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Re: [css3-writing-modes] inconsistent handling of 'Tr' codepoints in 'text-orientation'

From: John Daggett <jdaggett@mozilla.com>
Date: Sun, 29 Sep 2013 18:20:57 -0700 (PDT)
To: Koji Ishii <kojiishi@gluesoft.co.jp>
Cc: Sylvain Galineau <galineau@adobe.com>, W3C Style <www-style@w3.org>
Message-ID: <1078855274.1007415.1380504057591.JavaMail.zimbra@mozilla.com>

Koji Ishii wrote:

>> I do not think this is a good characterization of John's position.
>> No one wants to prohibit 'Unicode-compliant implementations', as
>> far as I can tell, nor is a 'fork of the Unicode spec' suggested.
> I agree. My point is that, if we accept his proposal, although his
> intention is different, it'll be in-compliant to Unicode as a
> result. And John is not responding to that point.

Koji, I've already responded to your claim that Unicode compliance
somehow requires the behavior you've defined in the Writing Modes spec:


See the text under "More on UTR50, Unicode and CSS".  I've appended
the same text at the end of this message.

In short, I see no "compliance" issue here.  Unicode defined an
*informative* character property that CSS is using to define layout
engine behavior.  I'm not saying UTR50 is wrong nor do I feel the need
for what you describe as "tailoring" here.  I'm not debating whether
individual codepoints should be U, R, Tu, or Tr, I'm simply saying
that I don't think implementing what is effectively OpenType feature
fallback is a good idea, and I've detailed why I think that way in
several previous posts [1], [2].

For vertical text, layout engines need to divide text into two basic
categories: (1) upright runs laid out using vertical font metrics 
(i.e. using the *height* of glyphs) and default vertical features (e.g.
'vert') and (2) rotated runs that are laid out using horizontal font
metrics (i.e. using the *width* of glyphs) with default horizontal
features and then placed on the line by rotating the coordinate

The optional behavior you've proposed for CSS is that user agents are
allowed to add a third, hybrid category: upright runs that switch to
rotated runs based on a complex fallback mechanism involving OpenType
features.  From an authoring standpoint the optional part is not
desirable at all, a point James Clark [3] and Sylvain [4] have also made. 
>From an implementor viewpoint, adding complex fallback mechanisms need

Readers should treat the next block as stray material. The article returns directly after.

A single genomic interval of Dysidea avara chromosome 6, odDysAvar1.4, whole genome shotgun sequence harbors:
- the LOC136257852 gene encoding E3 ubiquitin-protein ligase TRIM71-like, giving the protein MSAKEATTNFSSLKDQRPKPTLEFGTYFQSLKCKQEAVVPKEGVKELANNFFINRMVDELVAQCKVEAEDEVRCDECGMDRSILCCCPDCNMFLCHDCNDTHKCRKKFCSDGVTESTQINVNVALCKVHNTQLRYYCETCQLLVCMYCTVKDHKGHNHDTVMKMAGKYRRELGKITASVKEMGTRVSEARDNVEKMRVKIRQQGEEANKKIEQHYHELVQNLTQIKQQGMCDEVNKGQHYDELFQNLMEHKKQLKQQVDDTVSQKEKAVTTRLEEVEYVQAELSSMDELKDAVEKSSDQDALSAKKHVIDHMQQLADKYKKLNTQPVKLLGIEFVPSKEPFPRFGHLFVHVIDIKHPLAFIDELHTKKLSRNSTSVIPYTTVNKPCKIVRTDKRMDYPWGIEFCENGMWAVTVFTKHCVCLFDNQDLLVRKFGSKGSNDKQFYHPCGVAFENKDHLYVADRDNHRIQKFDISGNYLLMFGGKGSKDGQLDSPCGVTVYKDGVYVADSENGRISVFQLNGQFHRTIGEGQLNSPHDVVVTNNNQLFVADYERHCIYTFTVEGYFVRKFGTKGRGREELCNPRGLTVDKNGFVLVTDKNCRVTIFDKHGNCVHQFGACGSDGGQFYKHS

to be judged based on the value they supply.  Given that well-designed
fonts already supply vertical alternates for the both 'Tu' and 'Tr'
codepoints, I don't see the importance of having this fallback

As Sylvain has noted, it would be helpful at this point to have more
information about the implementors who feel it's important to have
complex fallback for fonts that lack vertical alternates for 'Tr'
codepoints. I don't see much value in arguing about Unicode compliance
or the fine points of which codepoints are classified which way in


John Daggett

[1] http://lists.w3.org/Archives/Public/www-style/2013Sep/0731.html
[2] http://lists.w3.org/Archives/Public/www-style/2013Sep/0765.html
[3] http://lists.w3.org/Archives/Public/www-style/2013Sep/0830.html
[4] http://lists.w3.org/Archives/Public/www-style/2013Sep/0834.html

More on UTR50, Unicode and CSS:

> If you think they defined it poorly, and you want not only tailor
> UTR#50 but also want UTR#50-compliant implementations non-compliant
> to CSS, please talk to UTC. It's not me who defined UTR#50, it's
> UTC, so objections should go to the right people.

Koji, this is an informative property rather than a normative one, as
the conformance section of UTR50 quite clearly states.  It establishes
a reasonable default for vertical character orientation but applications
using this data are the ultimate arbiters of behavior, as noted in 
the conformance section of UTR50:


# The property defined in this report is informative. The intent of
# this report is to provide, in the absence of other information, a
# reasonable way to determine the correct orientation of characters,
# but this behavior can be overridden by a higher-level protocol, such
# as through markup or by the preferences of a layout application.
# This default determination is defined in the accompanying data file,
# but in no way implies that the character is used only in that
# orientation. 

The Vertical Orientation property is an informative property and CSS
is using it as that.  There's no strict compliance requirement, nor do
I think what I'm proposing violates the spirit of the property as
defined.  I don't object to anything in the UTR50 spec, nor do I think
anything was done "poorly". I simply think CSS should use the data in
a practical and efficient manner.

Koji, if you disagree with what I'm suggesting we do in CSS I think
you need to justify it at a technical level rather than trying to
justify it only in terms of spec compliance.
Received on Monday, 30 September 2013 01:21:25 UTC

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